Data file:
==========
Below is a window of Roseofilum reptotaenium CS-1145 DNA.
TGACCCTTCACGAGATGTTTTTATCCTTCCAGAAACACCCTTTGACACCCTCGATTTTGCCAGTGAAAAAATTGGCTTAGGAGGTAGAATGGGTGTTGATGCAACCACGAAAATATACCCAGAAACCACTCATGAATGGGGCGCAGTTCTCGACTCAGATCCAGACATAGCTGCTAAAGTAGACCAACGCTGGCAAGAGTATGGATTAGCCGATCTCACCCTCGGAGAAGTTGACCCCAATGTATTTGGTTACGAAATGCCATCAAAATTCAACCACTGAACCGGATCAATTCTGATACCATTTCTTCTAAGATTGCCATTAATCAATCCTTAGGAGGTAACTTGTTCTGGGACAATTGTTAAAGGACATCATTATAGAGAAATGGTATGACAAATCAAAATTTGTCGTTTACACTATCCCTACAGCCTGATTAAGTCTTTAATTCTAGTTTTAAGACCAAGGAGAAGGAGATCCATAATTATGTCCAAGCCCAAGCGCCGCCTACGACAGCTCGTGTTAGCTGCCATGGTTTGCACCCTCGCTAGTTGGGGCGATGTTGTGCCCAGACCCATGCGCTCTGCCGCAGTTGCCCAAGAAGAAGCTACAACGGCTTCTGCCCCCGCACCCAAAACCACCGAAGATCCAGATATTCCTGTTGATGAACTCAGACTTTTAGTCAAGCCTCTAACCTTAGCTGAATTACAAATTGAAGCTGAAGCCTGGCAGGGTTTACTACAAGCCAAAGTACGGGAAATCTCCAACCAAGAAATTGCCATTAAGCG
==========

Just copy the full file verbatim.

Below is a window of Roseofilum reptotaenium CS-1145 DNA.
TGACCCTTCACGAGATGTTTTTATCCTTCCAGAAACACCCTTTGACACCCTCGATTTTGCCAGTGAAAAAATTGGCTTAGGAGGTAGAATGGGTGTTGATGCAACCACGAAAATATACCCAGAAACCACTCATGAATGGGGCGCAGTTCTCGACTCAGATCCAGACATAGCTGCTAAAGTAGACCAACGCTGGCAAGAGTATGGATTAGCCGATCTCACCCTCGGAGAAGTTGACCCCAATGTATTTGGTTACGAAATGCCATCAAAATTCAACCACTGAACCGGATCAATTCTGATACCATTTCTTCTAAGATTGCCATTAATCAATCCTTAGGAGGTAACTTGTTCTGGGACAATTGTTAAAGGACATCATTATAGAGAAATGGTATGACAAATCAAAATTTGTCGTTTACACTATCCCTACAGCCTGATTAAGTCTTTAATTCTAGTTTTAAGACCAAGGAGAAGGAGATCCATAATTATGTCCAAGCCCAAGCGCCGCCTACGACAGCTCGTGTTAGCTGCCATGGTTTGCACCCTCGCTAGTTGGGGCGATGTTGTGCCCAGACCCATGCGCTCTGCCGCAGTTGCCCAAGAAGAAGCTACAACGGCTTCTGCCCCCGCACCCAAAACCACCGAAGATCCAGATATTCCTGTTGATGAACTCAGACTTTTAGTCAAGCCTCTAACCTTAGCTGAATTACAAATTGAAGCTGAAGCCTGGCAGGGTTTACTACAAGCCAAAGTACGGGAAATCTCCAACCAAGAAATTGCCATTAAGCG